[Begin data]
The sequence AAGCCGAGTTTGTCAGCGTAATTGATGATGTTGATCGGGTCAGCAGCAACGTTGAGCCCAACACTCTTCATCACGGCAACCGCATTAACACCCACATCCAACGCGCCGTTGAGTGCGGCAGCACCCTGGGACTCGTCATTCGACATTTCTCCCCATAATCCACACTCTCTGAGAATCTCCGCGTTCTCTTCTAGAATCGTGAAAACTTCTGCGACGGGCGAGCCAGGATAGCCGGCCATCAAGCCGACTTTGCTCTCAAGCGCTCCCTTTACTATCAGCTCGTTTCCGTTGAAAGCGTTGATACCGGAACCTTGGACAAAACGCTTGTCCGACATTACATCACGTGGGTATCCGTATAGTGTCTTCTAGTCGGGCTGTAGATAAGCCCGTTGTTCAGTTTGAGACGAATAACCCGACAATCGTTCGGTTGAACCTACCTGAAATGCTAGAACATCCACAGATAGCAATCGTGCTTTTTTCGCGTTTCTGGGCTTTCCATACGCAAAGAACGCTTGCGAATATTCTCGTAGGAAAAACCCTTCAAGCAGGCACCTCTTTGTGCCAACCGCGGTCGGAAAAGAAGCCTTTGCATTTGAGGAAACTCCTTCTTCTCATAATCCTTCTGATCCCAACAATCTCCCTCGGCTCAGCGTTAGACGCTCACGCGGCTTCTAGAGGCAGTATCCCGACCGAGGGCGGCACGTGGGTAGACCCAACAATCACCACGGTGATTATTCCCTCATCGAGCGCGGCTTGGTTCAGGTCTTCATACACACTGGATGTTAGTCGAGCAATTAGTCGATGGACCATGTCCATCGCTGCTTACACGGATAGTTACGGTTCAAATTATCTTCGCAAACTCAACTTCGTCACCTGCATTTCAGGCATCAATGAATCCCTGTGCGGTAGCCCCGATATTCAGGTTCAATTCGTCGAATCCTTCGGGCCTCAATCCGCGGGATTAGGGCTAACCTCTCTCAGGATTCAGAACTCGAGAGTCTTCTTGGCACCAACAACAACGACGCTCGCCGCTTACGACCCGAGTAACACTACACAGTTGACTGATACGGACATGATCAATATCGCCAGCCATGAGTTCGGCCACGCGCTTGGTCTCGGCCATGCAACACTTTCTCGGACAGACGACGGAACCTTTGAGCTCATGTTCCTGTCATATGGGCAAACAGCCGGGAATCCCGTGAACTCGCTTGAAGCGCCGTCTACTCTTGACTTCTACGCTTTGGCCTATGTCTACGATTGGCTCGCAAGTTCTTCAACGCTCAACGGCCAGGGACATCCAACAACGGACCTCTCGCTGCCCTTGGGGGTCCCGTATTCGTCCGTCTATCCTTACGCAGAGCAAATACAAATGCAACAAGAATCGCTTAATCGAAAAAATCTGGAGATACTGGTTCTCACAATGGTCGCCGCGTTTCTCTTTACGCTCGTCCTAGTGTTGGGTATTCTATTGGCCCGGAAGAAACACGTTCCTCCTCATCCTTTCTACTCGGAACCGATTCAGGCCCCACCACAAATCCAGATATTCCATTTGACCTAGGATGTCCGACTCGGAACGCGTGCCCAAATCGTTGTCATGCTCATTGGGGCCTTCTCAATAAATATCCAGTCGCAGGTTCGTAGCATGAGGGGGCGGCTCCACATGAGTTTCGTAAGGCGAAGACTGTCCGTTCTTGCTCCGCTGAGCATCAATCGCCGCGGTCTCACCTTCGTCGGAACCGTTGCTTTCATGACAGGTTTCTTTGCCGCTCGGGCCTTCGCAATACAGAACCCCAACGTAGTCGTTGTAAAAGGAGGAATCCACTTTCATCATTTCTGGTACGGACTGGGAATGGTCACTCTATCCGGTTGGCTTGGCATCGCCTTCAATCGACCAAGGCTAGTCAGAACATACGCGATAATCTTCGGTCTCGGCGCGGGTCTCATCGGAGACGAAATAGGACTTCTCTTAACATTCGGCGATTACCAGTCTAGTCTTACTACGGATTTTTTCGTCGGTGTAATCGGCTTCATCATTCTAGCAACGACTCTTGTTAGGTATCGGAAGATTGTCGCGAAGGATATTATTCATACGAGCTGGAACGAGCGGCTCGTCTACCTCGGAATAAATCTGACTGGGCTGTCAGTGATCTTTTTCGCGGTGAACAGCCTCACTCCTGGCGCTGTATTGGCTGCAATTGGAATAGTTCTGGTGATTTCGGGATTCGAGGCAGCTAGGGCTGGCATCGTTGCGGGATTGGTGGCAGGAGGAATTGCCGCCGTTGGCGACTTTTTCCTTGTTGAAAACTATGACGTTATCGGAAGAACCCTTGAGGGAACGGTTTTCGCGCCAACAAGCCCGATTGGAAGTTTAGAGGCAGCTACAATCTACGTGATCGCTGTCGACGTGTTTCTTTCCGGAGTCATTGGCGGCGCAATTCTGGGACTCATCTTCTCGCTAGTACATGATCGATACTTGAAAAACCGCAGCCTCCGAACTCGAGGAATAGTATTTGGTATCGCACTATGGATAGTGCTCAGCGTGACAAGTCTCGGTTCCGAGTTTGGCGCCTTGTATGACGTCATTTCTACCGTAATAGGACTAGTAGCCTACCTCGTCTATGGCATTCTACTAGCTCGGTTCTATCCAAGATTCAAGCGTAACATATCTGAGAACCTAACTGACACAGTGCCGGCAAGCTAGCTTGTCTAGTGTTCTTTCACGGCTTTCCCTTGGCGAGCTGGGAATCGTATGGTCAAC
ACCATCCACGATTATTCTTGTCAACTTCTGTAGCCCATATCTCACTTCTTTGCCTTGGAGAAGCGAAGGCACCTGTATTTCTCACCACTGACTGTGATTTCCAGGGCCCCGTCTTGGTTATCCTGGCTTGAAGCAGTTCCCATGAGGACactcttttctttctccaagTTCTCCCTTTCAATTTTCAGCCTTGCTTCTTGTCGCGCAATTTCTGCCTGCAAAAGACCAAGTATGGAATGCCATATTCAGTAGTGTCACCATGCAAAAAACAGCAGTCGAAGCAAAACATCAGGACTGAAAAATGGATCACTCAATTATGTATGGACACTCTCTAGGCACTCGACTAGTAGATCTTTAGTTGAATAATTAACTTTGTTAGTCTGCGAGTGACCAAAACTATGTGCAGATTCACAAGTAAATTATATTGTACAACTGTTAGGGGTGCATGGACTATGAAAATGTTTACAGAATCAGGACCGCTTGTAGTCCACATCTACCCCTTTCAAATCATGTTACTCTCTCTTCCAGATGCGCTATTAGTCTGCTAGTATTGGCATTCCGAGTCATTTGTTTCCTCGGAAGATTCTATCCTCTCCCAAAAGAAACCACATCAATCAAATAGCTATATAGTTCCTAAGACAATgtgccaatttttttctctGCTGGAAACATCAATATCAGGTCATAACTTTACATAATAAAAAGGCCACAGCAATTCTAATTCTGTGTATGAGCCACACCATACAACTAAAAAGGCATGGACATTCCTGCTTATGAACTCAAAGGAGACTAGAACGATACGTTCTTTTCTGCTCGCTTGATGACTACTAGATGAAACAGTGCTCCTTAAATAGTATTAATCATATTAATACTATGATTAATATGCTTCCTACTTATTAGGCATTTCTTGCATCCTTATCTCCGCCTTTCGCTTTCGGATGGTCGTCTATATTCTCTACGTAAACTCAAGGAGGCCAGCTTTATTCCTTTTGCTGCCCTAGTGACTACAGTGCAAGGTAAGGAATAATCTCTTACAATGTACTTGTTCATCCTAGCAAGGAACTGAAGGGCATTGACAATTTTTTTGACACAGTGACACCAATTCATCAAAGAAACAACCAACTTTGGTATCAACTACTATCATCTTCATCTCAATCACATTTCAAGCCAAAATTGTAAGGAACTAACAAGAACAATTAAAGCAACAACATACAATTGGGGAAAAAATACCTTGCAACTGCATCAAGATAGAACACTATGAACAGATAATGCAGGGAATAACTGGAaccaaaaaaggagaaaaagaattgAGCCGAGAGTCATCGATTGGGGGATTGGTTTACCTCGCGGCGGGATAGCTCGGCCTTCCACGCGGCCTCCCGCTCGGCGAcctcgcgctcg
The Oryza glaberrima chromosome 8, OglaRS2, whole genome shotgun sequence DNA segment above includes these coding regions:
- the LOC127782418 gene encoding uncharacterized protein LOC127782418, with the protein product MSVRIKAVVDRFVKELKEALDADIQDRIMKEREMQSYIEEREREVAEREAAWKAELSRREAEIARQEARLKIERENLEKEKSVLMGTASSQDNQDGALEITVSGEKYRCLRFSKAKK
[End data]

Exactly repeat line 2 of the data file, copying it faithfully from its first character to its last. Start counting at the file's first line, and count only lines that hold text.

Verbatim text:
ACCATCCACGATTATTCTTGTCAACTTCTGTAGCCCATATCTCACTTCTTTGCCTTGGAGAAGCGAAGGCACCTGTATTTCTCACCACTGACTGTGATTTCCAGGGCCCCGTCTTGGTTATCCTGGCTTGAAGCAGTTCCCATGAGGACactcttttctttctccaagTTCTCCCTTTCAATTTTCAGCCTTGCTTCTTGTCGCGCAATTTCTGCCTGCAAAAGACCAAGTATGGAATGCCATATTCAGTAGTGTCACCATGCAAAAAACAGCAGTCGAAGCAAAACATCAGGACTGAAAAATGGATCACTCAATTATGTATGGACACTCTCTAGGCACTCGACTAGTAGATCTTTAGTTGAATAATTAACTTTGTTAGTCTGCGAGTGACCAAAACTATGTGCAGATTCACAAGTAAATTATATTGTACAACTGTTAGGGGTGCATGGACTATGAAAATGTTTACAGAATCAGGACCGCTTGTAGTCCACATCTACCCCTTTCAAATCATGTTACTCTCTCTTCCAGATGCGCTATTAGTCTGCTAGTATTGGCATTCCGAGTCATTTGTTTCCTCGGAAGATTCTATCCTCTCCCAAAAGAAACCACATCAATCAAATAGCTATATAGTTCCTAAGACAATgtgccaatttttttctctGCTGGAAACATCAATATCAGGTCATAACTTTACATAATAAAAAGGCCACAGCAATTCTAATTCTGTGTATGAGCCACACCATACAACTAAAAAGGCATGGACATTCCTGCTTATGAACTCAAAGGAGACTAGAACGATACGTTCTTTTCTGCTCGCTTGATGACTACTAGATGAAACAGTGCTCCTTAAATAGTATTAATCATATTAATACTATGATTAATATGCTTCCTACTTATTAGGCATTTCTTGCATCCTTATCTCCGCCTTTCGCTTTCGGATGGTCGTCTATATTCTCTACGTAAACTCAAGGAGGCCAGCTTTATTCCTTTTGCTGCCCTAGTGACTACAGTGCAAGGTAAGGAATAATCTCTTACAATGTACTTGTTCATCCTAGCAAGGAACTGAAGGGCATTGACAATTTTTTTGACACAGTGACACCAATTCATCAAAGAAACAACCAACTTTGGTATCAACTACTATCATCTTCATCTCAATCACATTTCAAGCCAAAATTGTAAGGAACTAACAAGAACAATTAAAGCAACAACATACAATTGGGGAAAAAATACCTTGCAACTGCATCAAGATAGAACACTATGAACAGATAATGCAGGGAATAACTGGAaccaaaaaaggagaaaaagaattgAGCCGAGAGTCATCGATTGGGGGATTGGTTTACCTCGCGGCGGGATAGCTCGGCCTTCCACGCGGCCTCCCGCTCGGCGAcctcgcgctcg